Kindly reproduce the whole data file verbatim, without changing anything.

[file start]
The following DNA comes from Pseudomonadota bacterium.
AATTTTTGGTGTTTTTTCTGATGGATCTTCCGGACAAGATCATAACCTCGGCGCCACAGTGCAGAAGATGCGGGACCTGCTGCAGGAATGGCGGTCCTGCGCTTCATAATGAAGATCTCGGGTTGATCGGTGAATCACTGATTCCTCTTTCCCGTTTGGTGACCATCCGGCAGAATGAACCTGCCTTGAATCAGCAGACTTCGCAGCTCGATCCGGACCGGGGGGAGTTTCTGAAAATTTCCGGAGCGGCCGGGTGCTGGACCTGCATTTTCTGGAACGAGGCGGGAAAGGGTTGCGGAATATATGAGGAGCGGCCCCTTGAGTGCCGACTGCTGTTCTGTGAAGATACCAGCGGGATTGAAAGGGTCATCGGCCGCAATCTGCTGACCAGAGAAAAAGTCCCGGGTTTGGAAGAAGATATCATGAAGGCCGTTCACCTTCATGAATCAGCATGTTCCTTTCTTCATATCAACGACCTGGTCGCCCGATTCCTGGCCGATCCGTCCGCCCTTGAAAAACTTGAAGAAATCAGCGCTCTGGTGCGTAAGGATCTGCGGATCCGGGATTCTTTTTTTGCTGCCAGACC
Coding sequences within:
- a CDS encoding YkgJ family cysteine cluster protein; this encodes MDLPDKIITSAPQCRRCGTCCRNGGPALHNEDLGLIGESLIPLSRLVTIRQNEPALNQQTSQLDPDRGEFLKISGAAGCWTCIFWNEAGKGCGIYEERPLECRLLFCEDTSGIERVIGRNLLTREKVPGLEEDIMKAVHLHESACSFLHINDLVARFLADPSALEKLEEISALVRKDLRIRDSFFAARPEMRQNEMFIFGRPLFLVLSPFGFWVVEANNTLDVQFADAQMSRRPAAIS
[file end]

The following DNA comes from Pseudomonadota bacterium.
AATTTTTGGTGTTTTTTCTGATGGATCTTCCGGACAAGATCATAACCTCGGCGCCACAGTGCAGAAGATGCGGGACCTGCTGCAGGAATGGCGGTCCTGCGCTTCATAATGAAGATCTCGGGTTGATCGGTGAATCACTGATTCCTCTTTCCCGTTTGGTGACCATCCGGCAGAATGAACCTGCCTTGAATCAGCAGACTTCGCAGCTCGATCCGGACCGGGGGGAGTTTCTGAAAATTTCCGGAGCGGCCGGGTGCTGGACCTGCATTTTCTGGAACGAGGCGGGAAAGGGTTGCGGAATATATGAGGAGCGGCCCCTTGAGTGCCGACTGCTGTTCTGTGAAGATACCAGCGGGATTGAAAGGGTCATCGGCCGCAATCTGCTGACCAGAGAAAAAGTCCCGGGTTTGGAAGAAGATATCATGAAGGCCGTTCACCTTCATGAATCAGCATGTTCCTTTCTTCATATCAACGACCTGGTCGCCCGATTCCTGGCCGATCCGTCCGCCCTTGAAAAACTTGAAGAAATCAGCGCTCTGGTGCGTAAGGATCTGCGGATCCGGGATTCTTTTTTTGCTGCCAGACC
Coding sequences within:
- a CDS encoding YkgJ family cysteine cluster protein; this encodes MDLPDKIITSAPQCRRCGTCCRNGGPALHNEDLGLIGESLIPLSRLVTIRQNEPALNQQTSQLDPDRGEFLKISGAAGCWTCIFWNEAGKGCGIYEERPLECRLLFCEDTSGIERVIGRNLLTREKVPGLEEDIMKAVHLHESACSFLHINDLVARFLADPSALEKLEEISALVRKDLRIRDSFFAARPEMRQNEMFIFGRPLFLVLSPFGFWVVEANNTLDVQFADAQMSRRPAAIS